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This is a two-part introduction to the Master Limited Partnership. Read How to Invest in MLPs, Part One.
Because of the special nature of MLPs, there are two things that you do not want to do when you purchase them.
First of all, do not put them in a 401(k) or in a traditional IRA. This will not only create a tax nightmare, but it also negates one of the primary reasons why you want to buy MLPs in the first place: for the tax-deferred income.
You do not want to put a tax-deferred investment inside an IRA. It makes no sense, and can lead to higher taxes when you withdraw. Trust me – just don’t do it.
The second thing you do not want to do is to buy into MLPs via a mutual fund or ETF. While such a fund offers instant diversification, there are several drawbacks. The ETFs come with yearly management fees, that cut into your investment every year. And consider the fact that ETFs may sell their individual holdings whenever they want; this will contribute to capital gains that the ETF recognizes, and that you will have to pay taxes on.
If you hold individual MLPs in a taxable account, you will pay only brokerage fees to purchase them, and only minimal taxes while you hold them. If you don’t sell, you don’t pay the capital gains tax. It’s completely up to you.
The same criteria that I defined for analyzing and selecting dividend stocks can also be applied to MLPs. You want one with a good history of paying and raising its distributions, so you will be looking at its distribution- history as well as its 5 or 10-year Distribution Growth Rate. It’s not uncommon for an MLP to raise its distribution EVERY QUARTER.
You also should examine the unit share price. Has it been growing over the past couple of years, or is the distribution yield high because of a falling price? What is the partnership’s projected five-year growth rate? And is the partnership fairly valued, i.e., how is the PE in relation to its history and in relation to other MLPs?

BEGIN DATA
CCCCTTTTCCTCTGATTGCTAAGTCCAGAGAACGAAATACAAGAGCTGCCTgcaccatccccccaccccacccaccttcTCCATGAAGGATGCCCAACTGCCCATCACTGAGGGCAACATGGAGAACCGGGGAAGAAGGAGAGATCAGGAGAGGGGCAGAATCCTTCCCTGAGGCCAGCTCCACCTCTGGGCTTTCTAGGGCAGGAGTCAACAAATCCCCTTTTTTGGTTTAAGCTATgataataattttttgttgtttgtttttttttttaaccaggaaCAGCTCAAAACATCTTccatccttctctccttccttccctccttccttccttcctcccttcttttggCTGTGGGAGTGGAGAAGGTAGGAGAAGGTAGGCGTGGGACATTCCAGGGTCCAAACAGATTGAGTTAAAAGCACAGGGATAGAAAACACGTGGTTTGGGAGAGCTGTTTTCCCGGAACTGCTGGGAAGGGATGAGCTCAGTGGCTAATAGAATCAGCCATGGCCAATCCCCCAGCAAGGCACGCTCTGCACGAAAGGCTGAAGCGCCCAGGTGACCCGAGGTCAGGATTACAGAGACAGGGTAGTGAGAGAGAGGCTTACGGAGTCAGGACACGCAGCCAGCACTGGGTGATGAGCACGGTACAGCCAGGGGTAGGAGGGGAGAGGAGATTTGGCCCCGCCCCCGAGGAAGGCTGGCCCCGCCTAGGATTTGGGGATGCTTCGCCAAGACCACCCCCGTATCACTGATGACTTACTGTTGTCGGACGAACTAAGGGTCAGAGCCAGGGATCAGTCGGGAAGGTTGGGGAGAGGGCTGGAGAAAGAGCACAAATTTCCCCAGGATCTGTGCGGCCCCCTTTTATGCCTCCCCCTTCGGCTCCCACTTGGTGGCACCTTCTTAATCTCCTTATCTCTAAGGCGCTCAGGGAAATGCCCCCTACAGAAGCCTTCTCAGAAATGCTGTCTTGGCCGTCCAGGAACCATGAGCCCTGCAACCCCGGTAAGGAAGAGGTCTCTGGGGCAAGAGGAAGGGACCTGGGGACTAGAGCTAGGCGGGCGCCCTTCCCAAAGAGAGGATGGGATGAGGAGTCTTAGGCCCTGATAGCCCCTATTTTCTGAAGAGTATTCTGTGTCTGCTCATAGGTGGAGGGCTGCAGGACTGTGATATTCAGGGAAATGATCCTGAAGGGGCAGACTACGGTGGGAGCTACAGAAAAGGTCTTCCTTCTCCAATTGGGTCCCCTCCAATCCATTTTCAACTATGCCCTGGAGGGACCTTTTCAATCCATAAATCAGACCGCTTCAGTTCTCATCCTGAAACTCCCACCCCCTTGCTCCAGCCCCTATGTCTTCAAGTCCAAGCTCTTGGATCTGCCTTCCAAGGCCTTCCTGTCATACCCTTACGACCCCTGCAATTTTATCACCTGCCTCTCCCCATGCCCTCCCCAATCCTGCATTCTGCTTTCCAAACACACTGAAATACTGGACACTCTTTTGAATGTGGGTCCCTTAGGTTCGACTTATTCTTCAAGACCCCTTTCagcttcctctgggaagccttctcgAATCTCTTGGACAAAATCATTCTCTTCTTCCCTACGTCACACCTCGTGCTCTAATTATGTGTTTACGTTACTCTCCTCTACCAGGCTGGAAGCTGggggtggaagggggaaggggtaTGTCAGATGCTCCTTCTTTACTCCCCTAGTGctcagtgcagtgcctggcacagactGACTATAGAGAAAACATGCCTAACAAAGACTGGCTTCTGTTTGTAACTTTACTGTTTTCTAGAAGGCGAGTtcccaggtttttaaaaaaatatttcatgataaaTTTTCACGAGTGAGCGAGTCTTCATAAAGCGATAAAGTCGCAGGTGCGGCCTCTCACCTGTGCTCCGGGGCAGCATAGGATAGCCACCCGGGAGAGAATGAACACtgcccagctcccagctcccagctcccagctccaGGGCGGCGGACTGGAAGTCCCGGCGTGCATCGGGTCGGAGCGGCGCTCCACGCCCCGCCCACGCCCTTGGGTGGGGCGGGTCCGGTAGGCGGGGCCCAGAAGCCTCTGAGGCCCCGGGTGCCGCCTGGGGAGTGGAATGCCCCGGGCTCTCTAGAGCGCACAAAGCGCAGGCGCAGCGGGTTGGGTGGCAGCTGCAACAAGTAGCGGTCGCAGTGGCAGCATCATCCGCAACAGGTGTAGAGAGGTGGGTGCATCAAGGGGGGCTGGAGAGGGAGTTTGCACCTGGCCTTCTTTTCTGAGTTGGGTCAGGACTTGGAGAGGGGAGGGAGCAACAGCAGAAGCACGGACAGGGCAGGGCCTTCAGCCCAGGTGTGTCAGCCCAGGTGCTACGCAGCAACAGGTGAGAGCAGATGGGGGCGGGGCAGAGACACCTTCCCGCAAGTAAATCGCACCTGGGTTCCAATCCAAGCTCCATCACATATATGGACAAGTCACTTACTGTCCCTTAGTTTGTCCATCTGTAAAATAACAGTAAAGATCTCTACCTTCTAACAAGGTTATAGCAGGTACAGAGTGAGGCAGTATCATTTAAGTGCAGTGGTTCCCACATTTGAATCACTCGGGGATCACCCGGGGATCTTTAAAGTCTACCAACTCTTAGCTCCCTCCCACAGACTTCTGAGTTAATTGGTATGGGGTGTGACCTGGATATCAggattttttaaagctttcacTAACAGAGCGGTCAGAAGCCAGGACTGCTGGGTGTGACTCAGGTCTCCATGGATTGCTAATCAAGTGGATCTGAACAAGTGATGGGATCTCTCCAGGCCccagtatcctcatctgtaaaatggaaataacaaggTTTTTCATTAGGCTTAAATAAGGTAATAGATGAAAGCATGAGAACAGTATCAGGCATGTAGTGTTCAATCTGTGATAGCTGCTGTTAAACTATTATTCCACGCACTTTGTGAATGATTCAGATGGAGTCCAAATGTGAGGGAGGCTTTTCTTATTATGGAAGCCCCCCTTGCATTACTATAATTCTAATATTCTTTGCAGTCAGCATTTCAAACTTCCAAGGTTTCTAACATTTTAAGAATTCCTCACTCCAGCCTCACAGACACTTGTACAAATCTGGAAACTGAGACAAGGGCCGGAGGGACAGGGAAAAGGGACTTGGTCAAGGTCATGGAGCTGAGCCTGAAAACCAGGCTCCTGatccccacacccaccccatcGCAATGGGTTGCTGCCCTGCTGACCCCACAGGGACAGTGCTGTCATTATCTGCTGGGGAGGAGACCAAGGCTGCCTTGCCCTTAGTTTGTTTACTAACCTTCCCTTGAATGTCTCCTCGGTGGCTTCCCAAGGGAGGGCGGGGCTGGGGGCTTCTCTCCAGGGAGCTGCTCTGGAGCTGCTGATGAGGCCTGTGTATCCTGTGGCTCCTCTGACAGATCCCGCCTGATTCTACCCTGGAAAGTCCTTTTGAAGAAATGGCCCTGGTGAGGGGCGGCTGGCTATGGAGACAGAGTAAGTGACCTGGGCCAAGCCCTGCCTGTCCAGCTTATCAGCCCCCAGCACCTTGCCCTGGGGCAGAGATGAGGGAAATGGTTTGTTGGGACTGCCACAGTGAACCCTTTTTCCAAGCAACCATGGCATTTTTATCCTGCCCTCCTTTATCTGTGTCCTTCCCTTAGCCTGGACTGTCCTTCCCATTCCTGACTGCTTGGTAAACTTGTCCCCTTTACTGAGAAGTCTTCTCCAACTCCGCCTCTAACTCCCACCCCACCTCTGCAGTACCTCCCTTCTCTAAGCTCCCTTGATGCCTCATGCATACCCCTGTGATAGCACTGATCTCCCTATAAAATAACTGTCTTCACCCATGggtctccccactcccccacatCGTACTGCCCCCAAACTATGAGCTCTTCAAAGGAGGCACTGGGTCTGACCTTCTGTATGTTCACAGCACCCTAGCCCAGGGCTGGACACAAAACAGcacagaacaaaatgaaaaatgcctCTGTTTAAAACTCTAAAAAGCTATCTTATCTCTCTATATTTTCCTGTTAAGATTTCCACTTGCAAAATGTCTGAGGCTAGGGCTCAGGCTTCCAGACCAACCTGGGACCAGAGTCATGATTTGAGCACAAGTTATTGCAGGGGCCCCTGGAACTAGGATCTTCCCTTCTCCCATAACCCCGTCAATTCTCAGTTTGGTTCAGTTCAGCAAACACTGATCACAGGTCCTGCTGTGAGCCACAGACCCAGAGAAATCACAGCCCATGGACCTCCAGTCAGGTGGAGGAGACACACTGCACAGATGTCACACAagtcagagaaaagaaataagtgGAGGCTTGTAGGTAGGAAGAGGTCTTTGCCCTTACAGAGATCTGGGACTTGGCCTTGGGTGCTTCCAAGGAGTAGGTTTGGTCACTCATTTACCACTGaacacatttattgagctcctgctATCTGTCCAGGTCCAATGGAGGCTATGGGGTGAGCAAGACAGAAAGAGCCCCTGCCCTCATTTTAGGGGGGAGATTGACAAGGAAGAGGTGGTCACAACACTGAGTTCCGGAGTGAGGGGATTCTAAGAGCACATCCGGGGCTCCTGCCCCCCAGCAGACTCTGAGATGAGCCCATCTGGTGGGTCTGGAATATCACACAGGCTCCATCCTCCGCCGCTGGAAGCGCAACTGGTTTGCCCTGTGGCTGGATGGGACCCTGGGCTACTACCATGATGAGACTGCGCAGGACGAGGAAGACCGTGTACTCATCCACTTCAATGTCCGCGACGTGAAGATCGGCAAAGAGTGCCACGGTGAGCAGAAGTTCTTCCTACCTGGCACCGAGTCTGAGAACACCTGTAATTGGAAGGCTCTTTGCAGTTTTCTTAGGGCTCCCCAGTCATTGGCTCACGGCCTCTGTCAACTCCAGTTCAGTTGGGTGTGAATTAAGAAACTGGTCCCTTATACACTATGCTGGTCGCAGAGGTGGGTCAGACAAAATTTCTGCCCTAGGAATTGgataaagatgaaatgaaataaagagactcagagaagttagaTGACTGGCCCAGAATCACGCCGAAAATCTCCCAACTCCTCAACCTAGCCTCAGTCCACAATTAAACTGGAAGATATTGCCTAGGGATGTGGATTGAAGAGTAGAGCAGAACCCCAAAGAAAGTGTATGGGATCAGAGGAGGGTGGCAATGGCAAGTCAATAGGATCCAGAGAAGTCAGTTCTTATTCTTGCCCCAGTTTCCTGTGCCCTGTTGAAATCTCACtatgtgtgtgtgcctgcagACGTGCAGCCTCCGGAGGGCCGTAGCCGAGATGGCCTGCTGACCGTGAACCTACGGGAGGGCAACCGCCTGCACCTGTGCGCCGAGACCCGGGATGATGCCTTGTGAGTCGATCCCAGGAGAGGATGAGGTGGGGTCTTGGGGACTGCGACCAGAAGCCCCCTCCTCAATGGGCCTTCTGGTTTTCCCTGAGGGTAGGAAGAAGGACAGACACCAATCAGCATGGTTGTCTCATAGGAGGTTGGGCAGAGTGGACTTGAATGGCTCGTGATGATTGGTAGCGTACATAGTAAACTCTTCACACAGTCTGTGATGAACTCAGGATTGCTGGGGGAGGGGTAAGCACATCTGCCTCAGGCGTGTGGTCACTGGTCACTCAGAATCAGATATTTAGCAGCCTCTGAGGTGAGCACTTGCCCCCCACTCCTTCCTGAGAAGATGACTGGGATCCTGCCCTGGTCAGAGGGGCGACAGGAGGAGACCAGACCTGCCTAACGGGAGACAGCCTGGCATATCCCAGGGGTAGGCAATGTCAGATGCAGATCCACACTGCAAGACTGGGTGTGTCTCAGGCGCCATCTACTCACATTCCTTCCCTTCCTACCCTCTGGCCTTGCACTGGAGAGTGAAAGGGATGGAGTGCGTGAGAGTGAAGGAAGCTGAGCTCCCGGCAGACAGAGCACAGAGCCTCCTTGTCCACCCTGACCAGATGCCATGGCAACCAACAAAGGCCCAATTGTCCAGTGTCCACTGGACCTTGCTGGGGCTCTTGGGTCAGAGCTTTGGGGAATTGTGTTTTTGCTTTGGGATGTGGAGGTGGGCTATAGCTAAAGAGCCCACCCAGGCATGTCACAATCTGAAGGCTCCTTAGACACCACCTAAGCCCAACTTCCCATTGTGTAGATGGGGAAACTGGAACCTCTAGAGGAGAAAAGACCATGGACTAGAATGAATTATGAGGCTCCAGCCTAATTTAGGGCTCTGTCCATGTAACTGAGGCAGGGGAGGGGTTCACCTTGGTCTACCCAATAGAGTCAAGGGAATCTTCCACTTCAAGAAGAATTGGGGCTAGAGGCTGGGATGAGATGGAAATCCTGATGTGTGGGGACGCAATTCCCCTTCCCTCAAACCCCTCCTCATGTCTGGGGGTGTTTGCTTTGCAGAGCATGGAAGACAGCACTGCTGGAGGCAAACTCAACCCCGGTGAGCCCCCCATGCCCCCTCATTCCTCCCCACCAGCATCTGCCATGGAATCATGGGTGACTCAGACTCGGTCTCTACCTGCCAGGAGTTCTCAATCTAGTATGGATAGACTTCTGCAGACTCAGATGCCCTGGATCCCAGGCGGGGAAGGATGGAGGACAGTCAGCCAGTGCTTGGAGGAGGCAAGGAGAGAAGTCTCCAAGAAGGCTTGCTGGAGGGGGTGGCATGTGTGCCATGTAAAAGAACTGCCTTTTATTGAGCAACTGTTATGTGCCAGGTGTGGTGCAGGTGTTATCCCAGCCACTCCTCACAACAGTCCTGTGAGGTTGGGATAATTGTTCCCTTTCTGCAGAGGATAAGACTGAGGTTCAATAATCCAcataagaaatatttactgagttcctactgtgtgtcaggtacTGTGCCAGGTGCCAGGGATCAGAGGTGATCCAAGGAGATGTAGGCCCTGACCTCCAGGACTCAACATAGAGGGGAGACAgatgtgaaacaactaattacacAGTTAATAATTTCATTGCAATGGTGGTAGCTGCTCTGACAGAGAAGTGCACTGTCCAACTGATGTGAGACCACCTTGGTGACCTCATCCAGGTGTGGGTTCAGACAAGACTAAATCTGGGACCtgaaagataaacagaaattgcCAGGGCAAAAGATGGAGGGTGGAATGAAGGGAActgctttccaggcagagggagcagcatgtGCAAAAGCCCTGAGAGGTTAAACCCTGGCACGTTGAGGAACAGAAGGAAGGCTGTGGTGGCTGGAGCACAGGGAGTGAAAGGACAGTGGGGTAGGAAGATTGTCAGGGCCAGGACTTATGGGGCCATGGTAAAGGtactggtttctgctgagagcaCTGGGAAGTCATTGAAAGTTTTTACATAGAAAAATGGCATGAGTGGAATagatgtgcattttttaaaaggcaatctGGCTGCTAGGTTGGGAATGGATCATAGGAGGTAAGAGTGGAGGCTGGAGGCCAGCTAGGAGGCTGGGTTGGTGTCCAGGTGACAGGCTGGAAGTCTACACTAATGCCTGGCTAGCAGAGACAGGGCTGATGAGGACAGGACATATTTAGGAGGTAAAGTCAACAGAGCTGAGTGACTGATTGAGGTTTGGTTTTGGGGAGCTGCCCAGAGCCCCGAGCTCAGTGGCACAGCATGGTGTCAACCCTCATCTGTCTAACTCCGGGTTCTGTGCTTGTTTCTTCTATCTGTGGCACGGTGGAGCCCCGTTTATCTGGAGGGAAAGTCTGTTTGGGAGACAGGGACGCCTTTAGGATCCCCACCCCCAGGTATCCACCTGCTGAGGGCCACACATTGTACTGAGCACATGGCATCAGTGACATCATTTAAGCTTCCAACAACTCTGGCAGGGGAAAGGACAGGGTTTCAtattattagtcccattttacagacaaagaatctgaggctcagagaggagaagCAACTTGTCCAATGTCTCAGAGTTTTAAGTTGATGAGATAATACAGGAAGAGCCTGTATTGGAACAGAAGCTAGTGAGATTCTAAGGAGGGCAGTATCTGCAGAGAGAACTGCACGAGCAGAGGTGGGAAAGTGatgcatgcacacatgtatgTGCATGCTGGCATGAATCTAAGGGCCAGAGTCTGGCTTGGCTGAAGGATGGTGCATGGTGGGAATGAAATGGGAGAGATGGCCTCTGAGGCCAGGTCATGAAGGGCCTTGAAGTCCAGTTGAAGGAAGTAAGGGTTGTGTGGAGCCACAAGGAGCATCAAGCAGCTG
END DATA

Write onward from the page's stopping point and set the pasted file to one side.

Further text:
The only metric that is different for an MLP is the payout ratio. If calculated like a dividend stock, it would be distribution divided by earnings. However, many MLPs are able to pay out more than 100% of earnings, thanks to the depreciation and other factors.
Better metrics are the distributed cash flow (DCF) percentage and the cash flow coverage ratio, which are actually two sides of the same coin.
The DCF takes revenues minus expenses, and then strips out the depreciation, amortization, and other non-cash items. What remains is the actual cash that is generated by the business, which is available for distribution to the partners. This number should ideally be somewhere in the 70-80% range.
And flipping that number into a coverage ratio, by dividing the current payout by the total per-unit DCF, gives the amount of “cushion” that a partnership has in paying out its distribution out of free cash flow. That number should be in the 1.3 and up range.
Although these companies are part of the energy sector, they are usually the pipeline and transportation/storage businesses, rather than the exploration or production businesses. This means their unit prices are not so heavily dependent on the price of the various energy components like natural gas and oil.
Don’t be afraid of what you don’t know – these investments promise great returns, and they aren’t too scary, as I hope I’ve shown.